Approved CSS Electives - Extended Course Descriptions
Check prerequisites in the UWT Course Catalog.
Computer networks are behind many of the recent technological revolutions, particularly the Internet. In this course you will learn how to design and analyze computer networks. You will learn how the Internet is organized and how it works, what are its limitations, bottlenecks and possible future developments.
You will be introduced to the layered architecture for studying computer networks and the TCP/IP stack of protocols. The topics covered include: the most common application level protocols (HTTP,FTP, SMTP, etc), transport layer protocols, error control, congestion and flow control, routing, link layer protocols, wireless networks, multimedia, network security and network management. The course will also deal with computer network application development (socket programming) and network simulations.
The prerequisites are: TCSS 422. The operating systems course provides an introduction to the concept of concurrency. The robotics course will expand upon this basic understanding. TCSS 360. This course provides practical experience working on software development in small groups. All projects in the robotics course are done in small groups.
Other courses which could help to build a good foundation prior to TCSS 437 are Embedded Systems and Artificial Intelligence. These courses are not required prerequisites; however, student who do have this background will be able to use that background in the robotics course.
Topics covered / aspects of the course • principles of behavior-based robotics and autonomous agents • real-time motor control, real-time signal processing (from noisy sensor input) • options for the physical design of mobile robotics (wheels, tracks, legs, other options) • deliberative control versus reactive control systems • schemes for arbitration among multiple concurrent behaviors • concepts relevant to robotic navigation (mapping, localization, obstacle avoidance, etc.) • concepts of intelligent behavior applied to robots • creative problem solving in teams.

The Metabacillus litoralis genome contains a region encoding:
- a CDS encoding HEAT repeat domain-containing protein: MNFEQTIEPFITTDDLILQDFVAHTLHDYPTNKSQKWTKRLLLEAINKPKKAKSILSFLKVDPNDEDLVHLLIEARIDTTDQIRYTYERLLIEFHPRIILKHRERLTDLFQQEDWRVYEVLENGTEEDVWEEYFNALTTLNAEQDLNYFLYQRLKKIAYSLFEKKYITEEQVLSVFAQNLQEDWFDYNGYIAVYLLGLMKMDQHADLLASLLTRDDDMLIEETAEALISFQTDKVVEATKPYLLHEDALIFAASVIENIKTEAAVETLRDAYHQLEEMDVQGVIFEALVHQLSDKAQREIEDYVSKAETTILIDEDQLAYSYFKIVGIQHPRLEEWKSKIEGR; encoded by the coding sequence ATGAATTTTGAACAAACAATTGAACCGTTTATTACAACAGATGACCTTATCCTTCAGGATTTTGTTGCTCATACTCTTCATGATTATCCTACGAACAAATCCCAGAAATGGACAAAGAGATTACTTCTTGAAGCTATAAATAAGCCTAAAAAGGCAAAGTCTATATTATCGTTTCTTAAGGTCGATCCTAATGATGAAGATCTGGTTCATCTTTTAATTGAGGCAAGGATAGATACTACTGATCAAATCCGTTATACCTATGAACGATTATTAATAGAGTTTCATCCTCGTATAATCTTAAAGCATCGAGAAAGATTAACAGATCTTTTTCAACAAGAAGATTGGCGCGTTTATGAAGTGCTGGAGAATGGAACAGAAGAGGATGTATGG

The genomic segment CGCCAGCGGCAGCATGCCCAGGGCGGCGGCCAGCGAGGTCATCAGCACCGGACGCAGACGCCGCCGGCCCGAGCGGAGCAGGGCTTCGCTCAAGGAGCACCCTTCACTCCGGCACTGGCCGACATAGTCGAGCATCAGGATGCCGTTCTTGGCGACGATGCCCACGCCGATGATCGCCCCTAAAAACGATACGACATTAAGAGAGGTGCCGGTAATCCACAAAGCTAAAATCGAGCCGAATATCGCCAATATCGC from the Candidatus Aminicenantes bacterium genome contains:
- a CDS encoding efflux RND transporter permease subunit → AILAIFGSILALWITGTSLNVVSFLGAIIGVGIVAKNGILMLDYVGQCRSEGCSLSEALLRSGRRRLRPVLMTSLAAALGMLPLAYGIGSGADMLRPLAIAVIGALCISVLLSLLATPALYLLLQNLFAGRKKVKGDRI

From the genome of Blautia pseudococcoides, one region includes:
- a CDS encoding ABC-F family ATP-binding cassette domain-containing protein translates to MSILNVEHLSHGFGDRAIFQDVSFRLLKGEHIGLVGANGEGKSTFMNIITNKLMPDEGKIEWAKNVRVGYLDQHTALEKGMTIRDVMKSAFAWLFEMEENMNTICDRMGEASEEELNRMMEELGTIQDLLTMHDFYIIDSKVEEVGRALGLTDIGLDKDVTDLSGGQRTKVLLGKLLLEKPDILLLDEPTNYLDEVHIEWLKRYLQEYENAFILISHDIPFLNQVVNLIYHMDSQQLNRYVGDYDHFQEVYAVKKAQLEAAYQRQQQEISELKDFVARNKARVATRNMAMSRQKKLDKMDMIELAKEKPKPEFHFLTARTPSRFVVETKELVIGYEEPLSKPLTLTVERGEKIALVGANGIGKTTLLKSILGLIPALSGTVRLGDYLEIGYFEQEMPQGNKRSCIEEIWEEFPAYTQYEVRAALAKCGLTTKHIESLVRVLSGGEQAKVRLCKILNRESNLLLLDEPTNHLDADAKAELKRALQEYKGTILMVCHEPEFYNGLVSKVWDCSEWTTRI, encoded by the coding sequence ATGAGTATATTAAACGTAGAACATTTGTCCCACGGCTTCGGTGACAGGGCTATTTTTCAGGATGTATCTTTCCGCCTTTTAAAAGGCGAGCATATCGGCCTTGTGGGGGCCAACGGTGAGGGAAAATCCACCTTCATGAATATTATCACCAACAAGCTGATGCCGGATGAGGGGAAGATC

This course is a course in the classic theory of computation. The overall goal of the course is to introduce students to the idea of formalizing computational processes and reasoning about them through mathematical methods such as precise definition and proof. Students will apply their discrete mathematics skills in sets, logic, and proof techniques. Methods of reasoning about formal models introduced in this class include simulation, diagonalization, and reduction.
There are three sections of the course, and each section builds on and is more complicated than the previous. The first part discusses deterministic finite automata, nondeterministic finite automata, and regular expressions. The second part discusses context-free grammars and pushdown automata. The third part discusses Turing machines, decidability, reduction, and NP-completeness. These different models represent different classes of computational complexity. Students will learn about these models and reason about them.
Because the ideas in this course were fundamental in the development of the computer, applications of these ideas include hardware design, natural language processing, compiler design, and software verification, although this class will not directly address those areas.
A strong background in discrete mathematics is needed for this course (data structures and machine organization is helpful, too), and an interest in the mathematical ideas behind the modern computer is certainly helpful.
This course is a study of three different programming paradigms: imperative, functional, and logic based. In imperative programming, computation is achieved by the sequence of steps that change the state of variables. Functional programming focuses on the more abstract, mathematical notion of a function that takes an argument and returns a value without modifying the state of a variable. As such, computation is expressed as the evaluation of functions and relies on recursion rather than iteration. Logic programming is based on predicate logic and performs computation using facts, rules, and an inference mechanism. Facts and rules express information about some problem domain, while an inference engine deduces the outcomes.
Most of mainstream programming nowadays focuses on the imperative model. However, both functional and logic programming hold a strong position within the field as well, and have influenced mainstream language development over the years. Learning different programming paradigms changes how one thinks about coding and computing in the first place, increases one's ability to express ideas, and in the end results in enhanced problem solving skills.
While the specific languages used in the course vary by instructor, at least three different languages that represent each of the programming paradigms listed above are covered in the course.
No more than 10 credits of TCSS 497 (Internship), TCSS 498 (Directed Reading), and TCSS 499 (Undergraduate Research) may be used to satisfy the elective requirement.
Students may also take up to 5 credits of a 400-level School of Engineering and Technology course (TEE, TCES, TINFO, TINST) and/or 5 credits of a 500-level TCSS course to count towards the elective requirement.